The charterers declared Paranagua as the load port at the time of the fixture. Prior to the vessel's arrival, however, there was a fire at the terminal normally used by the charterers. The fire destroyed the conveyor belt system linking the terminal to the warehouse where the sugar was kept. As a result, the charterers had to use a different terminal, although the berth they used was in any event one of the three which they would have used even if the fire not happened. The charterers sought to rely on clause 28 to avoid the owners' claim for demurrage in relation to the delays in loading.

The Commercial Court decision

Issue 1 – Should the charterers have nominated an alternative safe berth?

Mr Justice Eder held that the charterers did not need to nominate an alternative berth in order to rely upon the exceptions in clause 28. He disagreed with the tribunal's finding that the charterers had an obligation to nominate a berth where the cargo could be loaded and the fire and its effects did not make it impossible for the charterers to do so. There were a number of alternative berths at which the vessel could have loaded and, in the arbitrators' opinion, the charterers could not therefore invoke clause 28 because loading was only prevented or delayed in the sense that it became impossible to load at the berth originally intended.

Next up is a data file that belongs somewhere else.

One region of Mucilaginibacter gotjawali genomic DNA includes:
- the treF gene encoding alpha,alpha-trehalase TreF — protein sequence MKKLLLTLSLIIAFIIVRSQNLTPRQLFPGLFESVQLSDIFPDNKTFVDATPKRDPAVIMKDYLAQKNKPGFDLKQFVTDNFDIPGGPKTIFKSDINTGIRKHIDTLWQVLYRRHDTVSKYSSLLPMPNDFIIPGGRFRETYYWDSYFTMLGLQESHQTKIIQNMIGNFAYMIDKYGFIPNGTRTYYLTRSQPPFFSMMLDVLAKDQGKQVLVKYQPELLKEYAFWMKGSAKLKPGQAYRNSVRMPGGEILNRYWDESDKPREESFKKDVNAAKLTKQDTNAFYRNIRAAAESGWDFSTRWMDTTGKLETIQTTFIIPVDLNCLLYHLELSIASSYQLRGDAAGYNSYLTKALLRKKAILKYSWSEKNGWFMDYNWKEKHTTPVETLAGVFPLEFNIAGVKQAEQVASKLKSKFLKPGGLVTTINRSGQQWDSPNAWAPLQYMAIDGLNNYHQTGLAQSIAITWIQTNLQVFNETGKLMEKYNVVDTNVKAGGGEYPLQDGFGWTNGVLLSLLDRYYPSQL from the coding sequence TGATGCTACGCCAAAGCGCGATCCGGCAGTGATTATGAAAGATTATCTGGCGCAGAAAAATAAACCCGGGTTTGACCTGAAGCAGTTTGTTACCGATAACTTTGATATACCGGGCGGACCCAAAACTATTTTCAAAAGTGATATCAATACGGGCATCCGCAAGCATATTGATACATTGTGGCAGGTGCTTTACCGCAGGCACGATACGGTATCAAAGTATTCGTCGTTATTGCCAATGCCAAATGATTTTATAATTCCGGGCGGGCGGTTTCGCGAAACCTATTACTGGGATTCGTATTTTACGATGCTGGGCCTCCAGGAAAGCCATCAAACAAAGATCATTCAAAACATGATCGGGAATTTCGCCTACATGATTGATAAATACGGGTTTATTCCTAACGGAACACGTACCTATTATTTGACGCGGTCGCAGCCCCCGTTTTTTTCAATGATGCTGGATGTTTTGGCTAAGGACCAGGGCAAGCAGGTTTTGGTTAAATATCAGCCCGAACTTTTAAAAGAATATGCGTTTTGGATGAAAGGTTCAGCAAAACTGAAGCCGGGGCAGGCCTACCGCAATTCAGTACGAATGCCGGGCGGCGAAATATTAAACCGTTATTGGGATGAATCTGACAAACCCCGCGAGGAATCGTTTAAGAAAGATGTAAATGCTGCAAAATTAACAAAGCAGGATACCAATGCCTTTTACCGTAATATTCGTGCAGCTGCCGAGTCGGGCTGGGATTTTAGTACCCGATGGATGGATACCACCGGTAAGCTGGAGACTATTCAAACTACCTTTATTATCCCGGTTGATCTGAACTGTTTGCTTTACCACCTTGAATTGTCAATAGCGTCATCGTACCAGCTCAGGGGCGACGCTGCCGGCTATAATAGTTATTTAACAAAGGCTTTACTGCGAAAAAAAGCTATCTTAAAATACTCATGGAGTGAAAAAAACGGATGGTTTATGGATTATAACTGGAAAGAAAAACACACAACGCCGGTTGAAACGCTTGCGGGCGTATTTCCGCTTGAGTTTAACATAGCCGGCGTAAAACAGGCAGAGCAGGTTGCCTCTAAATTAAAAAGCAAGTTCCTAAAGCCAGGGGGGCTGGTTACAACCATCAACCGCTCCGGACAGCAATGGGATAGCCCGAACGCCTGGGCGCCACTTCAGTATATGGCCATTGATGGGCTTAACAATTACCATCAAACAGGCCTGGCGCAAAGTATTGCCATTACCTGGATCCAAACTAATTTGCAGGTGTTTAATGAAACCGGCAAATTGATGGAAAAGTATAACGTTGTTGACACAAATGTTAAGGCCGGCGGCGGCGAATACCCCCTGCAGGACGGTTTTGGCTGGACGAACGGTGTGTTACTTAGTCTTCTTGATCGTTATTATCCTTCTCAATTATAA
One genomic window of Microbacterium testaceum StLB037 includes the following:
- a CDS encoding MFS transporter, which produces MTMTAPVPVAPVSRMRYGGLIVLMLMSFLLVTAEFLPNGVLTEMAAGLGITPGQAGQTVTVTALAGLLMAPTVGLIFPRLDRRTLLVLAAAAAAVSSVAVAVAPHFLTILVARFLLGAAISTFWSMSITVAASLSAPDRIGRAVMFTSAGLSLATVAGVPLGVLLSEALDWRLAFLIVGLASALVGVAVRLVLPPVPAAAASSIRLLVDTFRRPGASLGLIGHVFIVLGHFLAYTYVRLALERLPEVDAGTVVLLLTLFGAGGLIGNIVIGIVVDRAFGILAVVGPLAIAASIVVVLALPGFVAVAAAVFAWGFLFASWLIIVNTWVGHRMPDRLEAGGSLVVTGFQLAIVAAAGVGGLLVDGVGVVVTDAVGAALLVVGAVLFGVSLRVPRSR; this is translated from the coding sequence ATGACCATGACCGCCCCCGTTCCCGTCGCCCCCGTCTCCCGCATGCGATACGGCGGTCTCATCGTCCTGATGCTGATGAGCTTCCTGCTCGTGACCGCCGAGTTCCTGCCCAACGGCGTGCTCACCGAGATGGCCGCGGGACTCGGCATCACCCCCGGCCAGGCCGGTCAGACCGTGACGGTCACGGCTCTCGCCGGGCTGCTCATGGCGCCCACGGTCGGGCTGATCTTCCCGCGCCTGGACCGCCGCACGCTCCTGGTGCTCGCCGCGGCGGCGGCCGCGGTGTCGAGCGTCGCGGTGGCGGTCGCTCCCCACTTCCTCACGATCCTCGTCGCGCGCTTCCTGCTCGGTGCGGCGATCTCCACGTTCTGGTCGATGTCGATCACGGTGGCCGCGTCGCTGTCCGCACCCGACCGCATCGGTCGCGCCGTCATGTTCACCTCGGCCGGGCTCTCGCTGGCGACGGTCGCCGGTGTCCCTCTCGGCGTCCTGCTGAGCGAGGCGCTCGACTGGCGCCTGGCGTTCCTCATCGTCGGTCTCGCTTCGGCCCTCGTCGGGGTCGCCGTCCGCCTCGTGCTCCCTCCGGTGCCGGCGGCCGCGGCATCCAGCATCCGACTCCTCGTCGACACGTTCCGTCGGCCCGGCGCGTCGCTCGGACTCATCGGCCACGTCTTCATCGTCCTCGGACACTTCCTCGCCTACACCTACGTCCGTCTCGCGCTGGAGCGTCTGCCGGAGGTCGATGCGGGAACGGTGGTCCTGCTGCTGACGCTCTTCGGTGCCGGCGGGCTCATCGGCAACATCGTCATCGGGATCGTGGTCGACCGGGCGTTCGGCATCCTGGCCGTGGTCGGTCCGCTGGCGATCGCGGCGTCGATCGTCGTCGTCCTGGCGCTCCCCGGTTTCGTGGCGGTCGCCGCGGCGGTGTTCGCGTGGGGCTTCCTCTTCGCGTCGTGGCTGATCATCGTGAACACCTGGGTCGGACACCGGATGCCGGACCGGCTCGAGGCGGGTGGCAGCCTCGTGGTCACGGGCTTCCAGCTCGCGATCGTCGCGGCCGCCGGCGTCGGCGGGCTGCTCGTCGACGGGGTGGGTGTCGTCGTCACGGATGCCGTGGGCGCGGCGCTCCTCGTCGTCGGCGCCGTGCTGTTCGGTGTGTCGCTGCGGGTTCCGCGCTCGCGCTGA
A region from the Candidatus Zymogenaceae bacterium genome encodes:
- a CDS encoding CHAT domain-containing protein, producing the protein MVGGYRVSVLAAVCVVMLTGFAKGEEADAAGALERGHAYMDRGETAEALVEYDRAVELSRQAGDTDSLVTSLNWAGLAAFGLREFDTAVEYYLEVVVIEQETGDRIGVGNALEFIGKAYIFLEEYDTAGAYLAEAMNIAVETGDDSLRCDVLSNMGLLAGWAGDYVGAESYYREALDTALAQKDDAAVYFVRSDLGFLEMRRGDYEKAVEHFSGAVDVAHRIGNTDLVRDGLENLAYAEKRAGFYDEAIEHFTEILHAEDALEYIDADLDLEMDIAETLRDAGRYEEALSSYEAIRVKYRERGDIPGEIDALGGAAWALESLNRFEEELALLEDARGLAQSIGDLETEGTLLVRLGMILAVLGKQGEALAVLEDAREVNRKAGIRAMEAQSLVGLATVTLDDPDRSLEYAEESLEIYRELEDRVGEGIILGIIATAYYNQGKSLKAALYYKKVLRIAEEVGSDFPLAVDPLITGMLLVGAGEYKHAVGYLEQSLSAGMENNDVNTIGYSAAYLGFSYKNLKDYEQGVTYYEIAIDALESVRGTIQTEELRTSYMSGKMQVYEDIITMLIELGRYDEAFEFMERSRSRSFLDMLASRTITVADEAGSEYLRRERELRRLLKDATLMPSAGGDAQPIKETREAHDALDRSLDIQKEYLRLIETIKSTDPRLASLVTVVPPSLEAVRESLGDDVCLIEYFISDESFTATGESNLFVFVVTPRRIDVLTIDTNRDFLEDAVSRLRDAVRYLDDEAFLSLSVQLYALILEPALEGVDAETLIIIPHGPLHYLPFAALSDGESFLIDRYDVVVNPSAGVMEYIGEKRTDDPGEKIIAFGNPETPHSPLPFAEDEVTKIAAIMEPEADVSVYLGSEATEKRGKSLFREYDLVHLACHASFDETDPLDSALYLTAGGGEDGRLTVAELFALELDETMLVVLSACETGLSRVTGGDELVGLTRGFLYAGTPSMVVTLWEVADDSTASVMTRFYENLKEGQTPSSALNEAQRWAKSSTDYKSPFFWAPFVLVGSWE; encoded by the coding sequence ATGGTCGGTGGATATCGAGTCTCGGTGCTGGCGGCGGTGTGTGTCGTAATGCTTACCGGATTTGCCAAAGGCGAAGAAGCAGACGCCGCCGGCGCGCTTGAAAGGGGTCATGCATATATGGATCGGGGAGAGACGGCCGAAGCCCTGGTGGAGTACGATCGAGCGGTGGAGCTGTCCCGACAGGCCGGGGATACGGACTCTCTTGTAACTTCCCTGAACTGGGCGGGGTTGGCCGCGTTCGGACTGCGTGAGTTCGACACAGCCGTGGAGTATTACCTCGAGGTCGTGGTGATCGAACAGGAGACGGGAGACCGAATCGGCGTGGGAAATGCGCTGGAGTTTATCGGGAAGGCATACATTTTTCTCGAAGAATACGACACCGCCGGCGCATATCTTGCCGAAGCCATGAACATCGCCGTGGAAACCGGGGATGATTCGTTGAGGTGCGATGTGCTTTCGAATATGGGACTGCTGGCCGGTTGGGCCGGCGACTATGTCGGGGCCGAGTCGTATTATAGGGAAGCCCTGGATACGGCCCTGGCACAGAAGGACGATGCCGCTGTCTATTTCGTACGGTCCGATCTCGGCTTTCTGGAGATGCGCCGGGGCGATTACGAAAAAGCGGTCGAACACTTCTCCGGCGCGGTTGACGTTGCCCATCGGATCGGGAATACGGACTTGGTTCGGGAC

The judge, however, said that the case was not about berth nomination but about whether there was prevention or delay in loading caused by a relevant excepted peril. There could be prevention or delay in loading prior to any valid nomination of a berth and delays consequential on the operation of an excepted peril may be covered by exceptions clauses. The charterers would have been entitled to require the vessel to wait until the original terminal was again usable, and the only question would have been whether there was "prevention or delay" during that period.The fact that the charterers could have made alternative arrangements and redirected the vessel did not mean that an excepted peril under clause 28 could not apply.